To help you get excited about an upcoming Italian vacation, explore some fun facts about Italy from our Travel Directors…
You know your tour of Italy will be filled with historical monuments, beautiful landscapes, regional delicacies, and really great wine.
4 fun facts about Italy
Italy is “Calf Land”
While the official name of Italy is the Italian Republic (Repubblica Italiana), it’s often called “the boot” because of its unique shape. But here’s the real story. The name Italy comes from the word italia meaning “calf land”, possibly because the symbol of the Southern Italian Tribes was a bull.
No matter where you travel in Italy, you’ll be greeted with a warm, friendly “ciao”. It’s come to mean hello, goodbye, and everything in between. But, as our Travel Directors will tell you, you may want to think twice about it. The historical meaning of the word comes from the Venetian phrase “s-ciao vostro”, which literally meant “I am your slave”. Over the centuries, the phrase was shortened to “s-ciào” in Venetian and “ciào” in Italian. Ciào was adopted in Northern Italy during the late 19th and early 20th century and the more simplified “ciao” has since spread to many countries in Europe and South America and even Australia.
Hold the olive oil
Dreaming of all the delicious delicacies you’ll discover in Italy? Silky, homemade pasta. Decadent gelato. Fragrant bread dipped in earthy olive oil before dinner. If you want to eat like a local, our Travel Directors will tell you to forget that last one. Whether you’re dining at an elegant ristorante or a trattoria on the piazza, bread is never served before the main course. And, while Italy produces some of the world’s most exquisite olive oils, they are used to dress your salad or prepare your food, never for dipping. If you do want olive oil with your bread, treat yourself to fettunta, also known as an “oily slide”. A slice of bread is toasted, rubbed while still warm with a halved clove of fresh garlic, and placed on a plate. Fresh extra virgin olive oil is poured over the slice of bread and salt is added to taste. Molto delizioso!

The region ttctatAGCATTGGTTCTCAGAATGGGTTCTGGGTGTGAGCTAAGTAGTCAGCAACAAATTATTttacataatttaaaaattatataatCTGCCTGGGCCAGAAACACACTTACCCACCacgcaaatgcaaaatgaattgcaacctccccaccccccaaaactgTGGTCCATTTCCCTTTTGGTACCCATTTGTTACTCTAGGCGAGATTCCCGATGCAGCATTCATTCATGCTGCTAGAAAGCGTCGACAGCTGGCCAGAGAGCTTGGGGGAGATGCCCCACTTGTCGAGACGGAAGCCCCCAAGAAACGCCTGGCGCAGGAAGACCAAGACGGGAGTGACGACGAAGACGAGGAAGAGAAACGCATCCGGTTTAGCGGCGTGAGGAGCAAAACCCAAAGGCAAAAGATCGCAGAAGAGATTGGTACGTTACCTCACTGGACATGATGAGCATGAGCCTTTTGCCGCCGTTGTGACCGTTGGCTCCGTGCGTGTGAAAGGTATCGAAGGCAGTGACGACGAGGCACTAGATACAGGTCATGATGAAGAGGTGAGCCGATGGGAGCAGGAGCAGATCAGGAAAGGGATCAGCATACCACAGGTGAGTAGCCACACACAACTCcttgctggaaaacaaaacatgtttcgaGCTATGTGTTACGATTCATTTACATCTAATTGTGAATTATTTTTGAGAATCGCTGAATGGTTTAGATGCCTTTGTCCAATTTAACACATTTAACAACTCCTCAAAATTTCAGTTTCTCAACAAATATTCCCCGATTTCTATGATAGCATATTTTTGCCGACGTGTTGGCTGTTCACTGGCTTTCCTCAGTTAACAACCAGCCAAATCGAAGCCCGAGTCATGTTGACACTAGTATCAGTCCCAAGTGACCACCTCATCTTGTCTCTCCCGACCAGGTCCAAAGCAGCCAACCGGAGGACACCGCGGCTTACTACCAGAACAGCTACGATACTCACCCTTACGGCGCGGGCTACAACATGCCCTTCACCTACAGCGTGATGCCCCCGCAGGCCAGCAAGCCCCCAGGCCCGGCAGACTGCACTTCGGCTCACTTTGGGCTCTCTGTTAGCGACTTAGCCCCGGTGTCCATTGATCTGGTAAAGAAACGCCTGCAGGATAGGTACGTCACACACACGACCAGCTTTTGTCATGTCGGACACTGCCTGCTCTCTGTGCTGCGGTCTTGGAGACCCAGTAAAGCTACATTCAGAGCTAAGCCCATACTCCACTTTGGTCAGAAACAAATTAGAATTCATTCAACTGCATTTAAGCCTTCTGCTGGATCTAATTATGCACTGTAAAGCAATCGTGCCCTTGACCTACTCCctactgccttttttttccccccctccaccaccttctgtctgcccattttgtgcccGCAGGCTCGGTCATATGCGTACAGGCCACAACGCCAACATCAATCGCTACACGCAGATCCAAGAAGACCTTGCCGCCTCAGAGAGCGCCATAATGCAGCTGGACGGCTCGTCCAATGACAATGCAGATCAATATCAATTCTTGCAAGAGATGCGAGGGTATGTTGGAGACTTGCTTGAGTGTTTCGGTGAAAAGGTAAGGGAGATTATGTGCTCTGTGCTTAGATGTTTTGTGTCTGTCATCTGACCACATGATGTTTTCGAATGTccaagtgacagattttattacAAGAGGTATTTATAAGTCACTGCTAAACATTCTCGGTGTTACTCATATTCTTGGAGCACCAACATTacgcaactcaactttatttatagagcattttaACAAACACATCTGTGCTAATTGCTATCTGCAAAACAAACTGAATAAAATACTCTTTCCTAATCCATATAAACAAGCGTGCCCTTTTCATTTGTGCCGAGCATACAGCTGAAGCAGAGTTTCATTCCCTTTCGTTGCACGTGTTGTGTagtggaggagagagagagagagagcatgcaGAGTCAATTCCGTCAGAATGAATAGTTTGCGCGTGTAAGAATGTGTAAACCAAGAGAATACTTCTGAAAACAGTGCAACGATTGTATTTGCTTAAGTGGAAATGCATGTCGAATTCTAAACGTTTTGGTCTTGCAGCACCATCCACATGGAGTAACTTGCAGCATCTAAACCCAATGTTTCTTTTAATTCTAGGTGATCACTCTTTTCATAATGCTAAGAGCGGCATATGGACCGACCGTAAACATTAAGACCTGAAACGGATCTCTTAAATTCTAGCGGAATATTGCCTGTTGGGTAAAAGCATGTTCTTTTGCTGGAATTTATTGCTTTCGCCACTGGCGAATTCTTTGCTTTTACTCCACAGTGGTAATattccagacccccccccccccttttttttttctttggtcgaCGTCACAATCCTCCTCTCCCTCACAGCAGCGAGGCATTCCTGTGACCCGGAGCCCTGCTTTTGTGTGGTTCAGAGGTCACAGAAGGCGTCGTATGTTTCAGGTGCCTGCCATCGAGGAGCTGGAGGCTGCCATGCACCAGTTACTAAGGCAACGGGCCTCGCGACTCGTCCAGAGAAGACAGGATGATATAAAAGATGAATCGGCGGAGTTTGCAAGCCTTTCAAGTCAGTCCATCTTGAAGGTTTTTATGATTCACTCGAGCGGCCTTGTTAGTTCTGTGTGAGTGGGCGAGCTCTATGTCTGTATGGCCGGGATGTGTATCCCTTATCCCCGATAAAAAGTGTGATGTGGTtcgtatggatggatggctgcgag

When in Rome …
When touring Italy, you may think you know what to call the people you meet — Italiani or Italians. Your Travel Director will tell you it’s a bit more complicated. Italy has only been a unified country since 1861, so most people think of themselves first as being of the region from which their family comes, and then second as Italians. In some parts of the country, being Italian is actually the third identification after one’s region and the entire European Union. When you ask someone where he or she is from, you’re going to get a more local answer, with some people telling you the town or city their family comes from.
Here’s what residents of some of the regions you may visit will call themselves:
• Florence – Fiorentino
• Milan – Milanese
• Naples – Napoletano
• Pisa – Pisano
• Rome – Romano
• Venice – Veneziano